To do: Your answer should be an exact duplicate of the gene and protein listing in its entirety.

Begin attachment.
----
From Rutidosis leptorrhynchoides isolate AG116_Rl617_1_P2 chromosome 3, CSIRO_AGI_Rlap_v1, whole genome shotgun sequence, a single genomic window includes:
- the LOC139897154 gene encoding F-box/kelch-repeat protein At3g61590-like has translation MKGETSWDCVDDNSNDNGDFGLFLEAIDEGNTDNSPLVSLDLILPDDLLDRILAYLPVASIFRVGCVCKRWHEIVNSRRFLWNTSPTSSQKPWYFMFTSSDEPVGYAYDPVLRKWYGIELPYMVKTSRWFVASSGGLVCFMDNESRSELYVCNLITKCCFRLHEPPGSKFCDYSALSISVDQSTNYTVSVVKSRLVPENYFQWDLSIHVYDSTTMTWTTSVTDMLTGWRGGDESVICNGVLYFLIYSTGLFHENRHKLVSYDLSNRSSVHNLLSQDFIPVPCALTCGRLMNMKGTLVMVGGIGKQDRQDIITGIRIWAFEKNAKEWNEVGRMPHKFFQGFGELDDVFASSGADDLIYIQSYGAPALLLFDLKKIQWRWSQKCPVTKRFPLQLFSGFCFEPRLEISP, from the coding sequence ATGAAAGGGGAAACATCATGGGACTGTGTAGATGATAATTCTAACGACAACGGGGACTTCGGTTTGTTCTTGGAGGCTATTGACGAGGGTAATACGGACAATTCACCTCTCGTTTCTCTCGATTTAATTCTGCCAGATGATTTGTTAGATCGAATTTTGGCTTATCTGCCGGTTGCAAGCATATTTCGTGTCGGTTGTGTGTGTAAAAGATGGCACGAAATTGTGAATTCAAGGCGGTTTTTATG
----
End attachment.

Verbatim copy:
From Rutidosis leptorrhynchoides isolate AG116_Rl617_1_P2 chromosome 3, CSIRO_AGI_Rlap_v1, whole genome shotgun sequence, a single genomic window includes:
- the LOC139897154 gene encoding F-box/kelch-repeat protein At3g61590-like has translation MKGETSWDCVDDNSNDNGDFGLFLEAIDEGNTDNSPLVSLDLILPDDLLDRILAYLPVASIFRVGCVCKRWHEIVNSRRFLWNTSPTSSQKPWYFMFTSSDEPVGYAYDPVLRKWYGIELPYMVKTSRWFVASSGGLVCFMDNESRSELYVCNLITKCCFRLHEPPGSKFCDYSALSISVDQSTNYTVSVVKSRLVPENYFQWDLSIHVYDSTTMTWTTSVTDMLTGWRGGDESVICNGVLYFLIYSTGLFHENRHKLVSYDLSNRSSVHNLLSQDFIPVPCALTCGRLMNMKGTLVMVGGIGKQDRQDIITGIRIWAFEKNAKEWNEVGRMPHKFFQGFGELDDVFASSGADDLIYIQSYGAPALLLFDLKKIQWRWSQKCPVTKRFPLQLFSGFCFEPRLEISP, from the coding sequence ATGAAAGGGGAAACATCATGGGACTGTGTAGATGATAATTCTAACGACAACGGGGACTTCGGTTTGTTCTTGGAGGCTATTGACGAGGGTAATACGGACAATTCACCTCTCGTTTCTCTCGATTTAATTCTGCCAGATGATTTGTTAGATCGAATTTTGGCTTATCTGCCGGTTGCAAGCATATTTCGTGTCGGTTGTGTGTGTAAAAGATGGCACGAAATTGTGAATTCAAGGCGGTTTTTATG